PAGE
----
This week’s challenge was to go to the TV Tropes website and hit the “random” button. I did this, and got “Landfill Beyond the Stars”, where planets get used as interstellar landfills. In response, I give you:
“Back it up, Throk, back it up! By Grog’s Mighty Hammer, do you even know how to drive? Do I have to do everything? Back it up!! BACK IT UP!”
Throk gently tapped the gas, and edged the StarDumper back until it just touched the edge of the dump zone around the planet below. He was aiming for a fine line – too close and gravity would pull the ship down, while too far meant the garbage would spin through space. If that happened there would be sharznit to pay.
Bork continued to jump about and wave his appendages. He was very distracting; his tentacles kept brushing against Throk’s face. Throk brushed Bork off and touched the pedal again.
“There!” He leaned back with satisfaction. The beep-beep-beep of the StarDumper backing up had been replaced with a steady roar, as the ship found its sweet spot and began the Dump.
Throk spun his chair around and looked at Bork. Bork was now panting and staring out the viewport. “You’re getting drool on the glass, Bork. You need to calm down. You almost ruined the Dump! What’s wrong with you anyway?”
Bork laughed and rubbed his tentacles together. “Nothing, it’s all good! Good Dump, Throk. Best Dump ever!” Bork did a little happy dance. It involved even more waving of tentacles. Throk stepped around him carefully and went and looked through the viewport himself. The garbage looked like it always did. It was a vast black mass, barely visible against the permanent night of space. From this view it showed up mainly as an absence of light.
The two Interstellar Garbage Men had made many Dumping runs to uninhabited planets before, but this was the first time they had worked together. When Throk had gotten the assignment, he had looked up a driver who had flown with Bork before.
Each StarDumper was manned by two people, a loader who tended the garbage, and the driver. They would be spending a lot of time together, and it could get stressful. Sometimes there were conflicts, and sometimes there were accidents. The loaders sometimes saw themselves as artists, making trash sculptures that would disintegrate when they hit the ground. To Throk it made no sense at all. He just hoped Bork was not going to be difficult.
“Bork? Bork’s a good guy. Little excitable maybe. Not many of his species left, after the Zooma incident back in ’08.” Both men had an awkward half-moment of silence. It would have been a full moment, but their food was getting cold, and hey, you can’t change the past, so you might as well have a sandwich and move on.
They were sitting in one of the Interstellar Garbage Union’s bars. Working in the IGU was a good place to be. Racing through space was dangerous, no matter if you were ferrying settlers or dumping garbage. The ladies liked it. You just didn’t discuss the garbage part of it. Nobody wants to hear about their personal waste, they just want it to disappear, discretely. Most inhabited planets had run out of landfill space long ago. Some early attempts at garbage disposal had involved simply shooting it into space. Those planets were now ringed by a floating belt of crap that couldn’t be flown through. Scavengers had to go up to just beneath the ring and scoop out windows in the belt so ships could get out.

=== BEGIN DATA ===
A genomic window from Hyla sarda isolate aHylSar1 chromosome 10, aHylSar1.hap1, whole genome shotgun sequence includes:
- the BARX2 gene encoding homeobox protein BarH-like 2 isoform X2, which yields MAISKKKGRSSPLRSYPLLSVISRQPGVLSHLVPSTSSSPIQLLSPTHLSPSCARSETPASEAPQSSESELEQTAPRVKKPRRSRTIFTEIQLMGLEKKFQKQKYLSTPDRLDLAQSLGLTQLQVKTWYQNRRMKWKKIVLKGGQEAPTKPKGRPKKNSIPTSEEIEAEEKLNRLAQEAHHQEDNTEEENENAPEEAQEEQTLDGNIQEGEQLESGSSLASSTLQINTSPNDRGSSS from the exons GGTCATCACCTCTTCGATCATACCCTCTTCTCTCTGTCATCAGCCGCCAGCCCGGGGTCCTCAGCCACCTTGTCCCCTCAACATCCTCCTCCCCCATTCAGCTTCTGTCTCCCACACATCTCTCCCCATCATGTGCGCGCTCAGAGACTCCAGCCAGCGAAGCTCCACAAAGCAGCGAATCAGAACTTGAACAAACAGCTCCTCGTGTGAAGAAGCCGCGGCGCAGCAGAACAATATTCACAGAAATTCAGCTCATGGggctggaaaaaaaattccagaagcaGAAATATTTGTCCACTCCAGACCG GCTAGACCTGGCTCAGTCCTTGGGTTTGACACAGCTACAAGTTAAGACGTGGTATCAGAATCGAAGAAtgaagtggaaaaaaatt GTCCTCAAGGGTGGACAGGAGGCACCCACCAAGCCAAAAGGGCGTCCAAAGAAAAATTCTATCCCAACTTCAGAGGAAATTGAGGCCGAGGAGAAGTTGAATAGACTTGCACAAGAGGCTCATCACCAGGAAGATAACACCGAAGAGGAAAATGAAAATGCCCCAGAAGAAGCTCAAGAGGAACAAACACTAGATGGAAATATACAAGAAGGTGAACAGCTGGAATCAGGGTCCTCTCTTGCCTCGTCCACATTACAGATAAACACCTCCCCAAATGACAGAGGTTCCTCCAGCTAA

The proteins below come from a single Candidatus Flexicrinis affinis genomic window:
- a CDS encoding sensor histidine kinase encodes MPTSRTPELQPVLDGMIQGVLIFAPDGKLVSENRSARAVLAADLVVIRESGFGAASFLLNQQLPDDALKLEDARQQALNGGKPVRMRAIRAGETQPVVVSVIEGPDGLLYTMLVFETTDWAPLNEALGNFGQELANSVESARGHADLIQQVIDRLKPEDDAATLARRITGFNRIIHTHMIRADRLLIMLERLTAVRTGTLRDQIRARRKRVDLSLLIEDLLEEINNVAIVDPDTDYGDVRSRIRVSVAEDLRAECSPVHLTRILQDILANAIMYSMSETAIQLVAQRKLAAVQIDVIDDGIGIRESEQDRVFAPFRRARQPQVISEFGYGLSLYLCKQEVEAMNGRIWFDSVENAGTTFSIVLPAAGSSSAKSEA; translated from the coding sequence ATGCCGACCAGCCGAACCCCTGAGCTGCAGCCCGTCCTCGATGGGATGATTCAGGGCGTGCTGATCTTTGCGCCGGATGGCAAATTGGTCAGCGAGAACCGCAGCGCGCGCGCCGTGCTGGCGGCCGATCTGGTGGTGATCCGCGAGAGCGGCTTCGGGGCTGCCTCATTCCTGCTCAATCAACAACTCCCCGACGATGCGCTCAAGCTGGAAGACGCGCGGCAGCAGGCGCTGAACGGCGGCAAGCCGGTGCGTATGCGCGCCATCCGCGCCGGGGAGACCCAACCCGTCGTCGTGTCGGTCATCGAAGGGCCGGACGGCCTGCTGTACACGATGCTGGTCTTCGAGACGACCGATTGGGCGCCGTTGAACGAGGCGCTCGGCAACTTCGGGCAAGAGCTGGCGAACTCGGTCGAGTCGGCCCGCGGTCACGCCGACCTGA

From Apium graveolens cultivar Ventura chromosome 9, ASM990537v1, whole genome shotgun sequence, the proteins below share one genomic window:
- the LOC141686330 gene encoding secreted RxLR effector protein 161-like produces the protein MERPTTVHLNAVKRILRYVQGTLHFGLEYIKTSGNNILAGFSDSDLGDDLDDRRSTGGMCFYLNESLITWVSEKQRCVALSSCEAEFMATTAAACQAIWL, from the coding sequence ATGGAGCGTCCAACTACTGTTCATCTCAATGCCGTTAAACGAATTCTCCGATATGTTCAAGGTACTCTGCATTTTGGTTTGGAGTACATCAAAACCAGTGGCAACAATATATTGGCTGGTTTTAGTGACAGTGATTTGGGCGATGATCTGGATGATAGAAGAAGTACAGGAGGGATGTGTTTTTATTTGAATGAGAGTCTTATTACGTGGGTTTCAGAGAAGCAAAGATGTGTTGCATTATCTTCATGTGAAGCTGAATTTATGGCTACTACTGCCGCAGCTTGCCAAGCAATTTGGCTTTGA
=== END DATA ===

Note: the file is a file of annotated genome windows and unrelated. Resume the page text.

After the Garbage Wars of ’22 and’27, where warring planets had catapulted loads of trash at each other, it was decided something had to be done. The footage had been horrifying; people getting killed by old toasters falling through the sky was terrible to see. Everybody knew there were millions of uninhabited planets around. Why not just go dump there? Nobody gets hurt, no harm done. No garbage at home. It was a perfect solution, and the IGU was born.
Throk talked around a mouthful, “Excitable is okay, but can he load the Dumper? That’s all he needs to do.” The driver assured him that this was so, and ordered another round.
Throk had started to turn away from the viewport, when a flash caught his eye. “What the sharz is that, Bork? There are sparkles in the Dump.” He looked closer, and saw that there were a lot of sparkles in the Dump, dancing on the black surface like tiny stars.
Bork came over and looked. He hugged his tentacles around himself. “That’s Bork down there!”
Throk looked at him, and stepped carefully out of tentacle range. “What does that mean? How is that Bork?”
A blissful smile crossed Bork’s face. “Those are Bork’s special cells. I made them last night.”
“What are you talking about? Oh. Ewwwwww”.
“Yes! I took my special cells, fused them to a medium, and put them into seeding canisters.”
“Special egg medium.”
“Where did you get egg medium, and what are the seeding canisters for?”
“Got it from a guy at the pub. For seeding my children.”
Throk opened all of his eyes in shock. “So you bought egg medium from a guy in a bar, added it to your, uh, ‘special cells’ and chucked it into space in a seed canister?”
“Yes.” Bork drooled in joy. “My babies. My children! This will be our new home. I already erased the planet’s location from the IGU database. They’ll be safe here.”
Throk sighed. He was telling nobody about this. He definitely wasn’t telling Bork that those seed canisters weren’t meant for space. The mix might survive, but it would be mutated by radiation before it ever hit the planet. There were few laws that regulated the wild world of Dumping, but Throk thought attempting to populate uninhabited planets might be one of them.
Bork and Throk watched through the viewport as the StarDumper moved away from the planet. He wondered how the blue-green planet would fare, populated by the radiated descendants of a half-mad, many-tentacled alien. Bork slipped a tentacle around Throk’s waist and squeezed gently.